All of this struck a chord in my newly believing heart. Early on as a Christian, I decided not to accumulate many possessions so that I could care for others. Living simply seemed to come naturally to me.
Another aspect of Christ’s call, however, proved to be difficult.
Jesus not only summons his disciples to surrender their possessions, he also invites them to trust in his provision. He even tells us not to worry about basic needs such as food and clothing (Luke 12:22–29). It’s not that we stop needing such basic things. It’s that we shouldn’t worry about them. As a recent convert from atheism, I felt more prepared to give up my possessions than my self-dependence. I accepted the truth that God worked in spiritual ways, but I struggled to trust that he would act in my physical world.
Luke emphasizes that we can trust our powerful and caring Father to provide for us, especially when we aim to do his work. When Jesus sent out his disciples, he told them not to take any provisions with them and to instead depend on God through local hospitality (9:3–4; 10:4–8). I understood intellectually that God’s promise of provision is related to the mission on which he sends us. But learning to trust him in this area has been slow going for me.
For example, soon after I committed to support a child in India for $15 a month, circumstances changed and I had no income. I prayed that God would supply the money since the child was dependent on me. When I was literally down to my last dollar, God provided the money I needed—and the money the child needed—even though my faith was weak.
And when I was accepted into a PhD program, I didn’t have the resources to pay tuition. I figured I wouldn’t be able to enter the program, so I planned to decline enrolling. The day before I would have done so, however, God unexpectedly provided the money I needed—through someone I didn’t know even had that much. Time and again, I’ve experienced God’s provision for my calling. He’s been faithful to provide, even when I feared he wouldn’t.
God cares about us more than he cares about birds and flowers, yet he provides for them, Jesus says. How much more, then, will he provide for us (12:24–31). “Don’t focus your attention on, or worry about, what to eat or drink,” he notes. “No, these are the things that all the pagans are focusing on, but your Father already understands that you need them! Instead, focus on the matters of your Father’s kingdom, and he’ll provide you with these things you need.”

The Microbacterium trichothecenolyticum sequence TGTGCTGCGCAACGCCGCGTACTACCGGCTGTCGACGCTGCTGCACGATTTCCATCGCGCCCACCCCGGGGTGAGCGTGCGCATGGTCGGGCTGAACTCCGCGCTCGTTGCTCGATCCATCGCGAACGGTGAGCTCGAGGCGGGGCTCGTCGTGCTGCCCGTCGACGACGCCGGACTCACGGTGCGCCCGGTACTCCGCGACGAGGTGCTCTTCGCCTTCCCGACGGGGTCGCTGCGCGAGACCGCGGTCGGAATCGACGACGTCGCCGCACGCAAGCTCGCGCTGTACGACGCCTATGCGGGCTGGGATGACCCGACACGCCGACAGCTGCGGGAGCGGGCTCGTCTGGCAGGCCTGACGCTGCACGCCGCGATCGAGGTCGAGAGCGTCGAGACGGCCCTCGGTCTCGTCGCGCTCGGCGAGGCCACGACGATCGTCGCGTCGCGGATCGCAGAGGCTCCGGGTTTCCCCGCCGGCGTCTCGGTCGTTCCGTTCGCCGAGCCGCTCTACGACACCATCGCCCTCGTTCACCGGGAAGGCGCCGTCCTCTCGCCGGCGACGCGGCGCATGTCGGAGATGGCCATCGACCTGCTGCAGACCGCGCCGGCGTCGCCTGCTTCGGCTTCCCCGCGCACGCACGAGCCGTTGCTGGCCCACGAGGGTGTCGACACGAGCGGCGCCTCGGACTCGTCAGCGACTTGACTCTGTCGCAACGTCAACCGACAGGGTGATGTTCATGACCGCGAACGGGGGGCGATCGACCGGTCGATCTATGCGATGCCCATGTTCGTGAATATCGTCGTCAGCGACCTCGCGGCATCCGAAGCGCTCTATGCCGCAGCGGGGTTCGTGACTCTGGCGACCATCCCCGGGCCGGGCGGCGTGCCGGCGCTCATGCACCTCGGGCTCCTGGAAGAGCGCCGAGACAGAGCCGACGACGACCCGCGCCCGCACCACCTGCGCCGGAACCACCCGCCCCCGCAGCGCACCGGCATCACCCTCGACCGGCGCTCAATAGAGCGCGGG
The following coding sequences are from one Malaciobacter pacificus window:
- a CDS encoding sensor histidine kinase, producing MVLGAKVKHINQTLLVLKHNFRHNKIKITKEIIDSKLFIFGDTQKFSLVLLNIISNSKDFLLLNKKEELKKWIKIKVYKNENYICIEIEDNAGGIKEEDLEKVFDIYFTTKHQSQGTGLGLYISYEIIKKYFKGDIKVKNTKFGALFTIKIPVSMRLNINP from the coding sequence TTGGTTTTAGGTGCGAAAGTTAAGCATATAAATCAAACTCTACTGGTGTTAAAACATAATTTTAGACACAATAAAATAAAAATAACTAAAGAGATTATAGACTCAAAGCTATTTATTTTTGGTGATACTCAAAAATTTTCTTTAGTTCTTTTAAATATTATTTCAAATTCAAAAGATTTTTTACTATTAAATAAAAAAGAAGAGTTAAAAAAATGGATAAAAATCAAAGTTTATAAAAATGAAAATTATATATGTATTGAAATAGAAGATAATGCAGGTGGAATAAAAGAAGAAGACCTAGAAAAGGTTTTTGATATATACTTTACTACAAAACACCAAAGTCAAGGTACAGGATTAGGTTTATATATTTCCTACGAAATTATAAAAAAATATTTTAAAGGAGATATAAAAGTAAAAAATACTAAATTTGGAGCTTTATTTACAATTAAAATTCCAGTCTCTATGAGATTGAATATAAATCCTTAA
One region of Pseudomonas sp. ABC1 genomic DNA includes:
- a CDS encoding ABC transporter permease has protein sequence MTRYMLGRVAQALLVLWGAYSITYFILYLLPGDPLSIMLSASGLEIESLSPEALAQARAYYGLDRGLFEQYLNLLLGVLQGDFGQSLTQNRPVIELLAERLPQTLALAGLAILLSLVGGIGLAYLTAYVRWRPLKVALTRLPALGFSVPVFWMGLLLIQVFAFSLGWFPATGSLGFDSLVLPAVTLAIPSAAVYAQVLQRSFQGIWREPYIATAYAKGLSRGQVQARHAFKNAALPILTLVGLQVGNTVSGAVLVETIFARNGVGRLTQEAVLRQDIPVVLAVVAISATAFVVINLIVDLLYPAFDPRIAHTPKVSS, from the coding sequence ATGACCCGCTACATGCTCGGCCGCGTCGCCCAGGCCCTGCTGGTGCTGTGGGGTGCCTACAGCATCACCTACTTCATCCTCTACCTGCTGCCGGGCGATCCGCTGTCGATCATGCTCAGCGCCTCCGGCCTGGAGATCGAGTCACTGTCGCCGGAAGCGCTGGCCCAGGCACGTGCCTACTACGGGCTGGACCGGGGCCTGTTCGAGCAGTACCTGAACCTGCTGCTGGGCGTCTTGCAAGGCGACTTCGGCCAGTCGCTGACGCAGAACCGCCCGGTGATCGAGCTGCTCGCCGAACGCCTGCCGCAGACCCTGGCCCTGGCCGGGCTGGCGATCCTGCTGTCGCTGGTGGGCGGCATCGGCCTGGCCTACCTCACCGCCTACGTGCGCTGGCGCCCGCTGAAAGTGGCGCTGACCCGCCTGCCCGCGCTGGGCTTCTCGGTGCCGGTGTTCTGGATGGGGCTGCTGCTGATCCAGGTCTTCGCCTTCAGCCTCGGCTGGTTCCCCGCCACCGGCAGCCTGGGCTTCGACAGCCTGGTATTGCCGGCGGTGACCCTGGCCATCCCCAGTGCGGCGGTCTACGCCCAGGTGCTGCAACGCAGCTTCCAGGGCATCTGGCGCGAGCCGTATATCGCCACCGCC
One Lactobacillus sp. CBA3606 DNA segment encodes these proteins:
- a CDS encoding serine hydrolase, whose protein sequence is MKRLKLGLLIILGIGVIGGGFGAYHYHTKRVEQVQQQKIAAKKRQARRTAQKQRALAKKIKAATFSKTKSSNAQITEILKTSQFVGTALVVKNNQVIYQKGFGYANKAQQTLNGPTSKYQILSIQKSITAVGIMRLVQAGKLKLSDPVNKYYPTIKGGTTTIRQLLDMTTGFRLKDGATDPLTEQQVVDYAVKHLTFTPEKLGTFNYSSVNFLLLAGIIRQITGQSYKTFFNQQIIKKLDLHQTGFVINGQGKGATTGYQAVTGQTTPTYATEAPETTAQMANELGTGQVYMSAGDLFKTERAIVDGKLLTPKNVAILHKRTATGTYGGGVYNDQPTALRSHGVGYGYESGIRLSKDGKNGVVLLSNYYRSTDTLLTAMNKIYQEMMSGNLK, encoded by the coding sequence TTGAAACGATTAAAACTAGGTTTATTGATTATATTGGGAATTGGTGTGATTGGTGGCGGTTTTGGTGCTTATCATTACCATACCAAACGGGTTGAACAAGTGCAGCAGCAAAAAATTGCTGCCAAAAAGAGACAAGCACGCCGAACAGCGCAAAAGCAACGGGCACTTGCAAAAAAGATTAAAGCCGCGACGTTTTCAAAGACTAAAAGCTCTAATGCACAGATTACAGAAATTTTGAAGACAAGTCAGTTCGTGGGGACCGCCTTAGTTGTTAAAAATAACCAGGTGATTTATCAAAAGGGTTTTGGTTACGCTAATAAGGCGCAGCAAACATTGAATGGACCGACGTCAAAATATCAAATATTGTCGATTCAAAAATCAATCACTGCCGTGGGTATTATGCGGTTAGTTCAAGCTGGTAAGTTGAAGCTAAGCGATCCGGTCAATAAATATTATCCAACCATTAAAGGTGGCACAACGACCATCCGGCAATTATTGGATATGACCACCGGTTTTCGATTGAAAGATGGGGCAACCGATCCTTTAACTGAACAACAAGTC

At minimum, this includes our basic needs such as food and clothing. And someday our Father will share with us everything—the fullness of his kingdom (v. 32). Meanwhile, Jesus wants us not simply to give up possessions but also to give up our dependence on them.
The self-sacrifice that Jesus calls us to, therefore, involves far more than money. Following Jesus and participating in his mission takes priority over everything else in our lives, including residential security and social and family obligations (9:57–62).
A few chapters later, Jesus warns those who want to follow him that they must “hate” their family, “even their own life” (14:26). Many of us trip up on the word hate. Like other ancient Jewish teachers, Jesus often used hyperbole, a rhetorical overstatement meant to drive home a point. Such statements were not intended to be taken literally, as if we could, for example, actually relocate mountains or squeeze a camel through the eye of a needle (Matt. 17:20; Luke 18:25). Rather, Jesus wants to grip our attention to force us to reconsider our priorities and actions.
Matthew’s version puts Jesus’ statement in more literal terms: “Anyone who loves their father or mother more than me is not worthy of me; anyone who loves their son or daughter more than me is not worthy of me” (10:37). The point is that Jesus doesn’t want anything to get in the way of our following him—not even family or survival. He says we cannot be his disciples if we do not give up everything (Luke 14:33). He is an all-or-nothing Lord.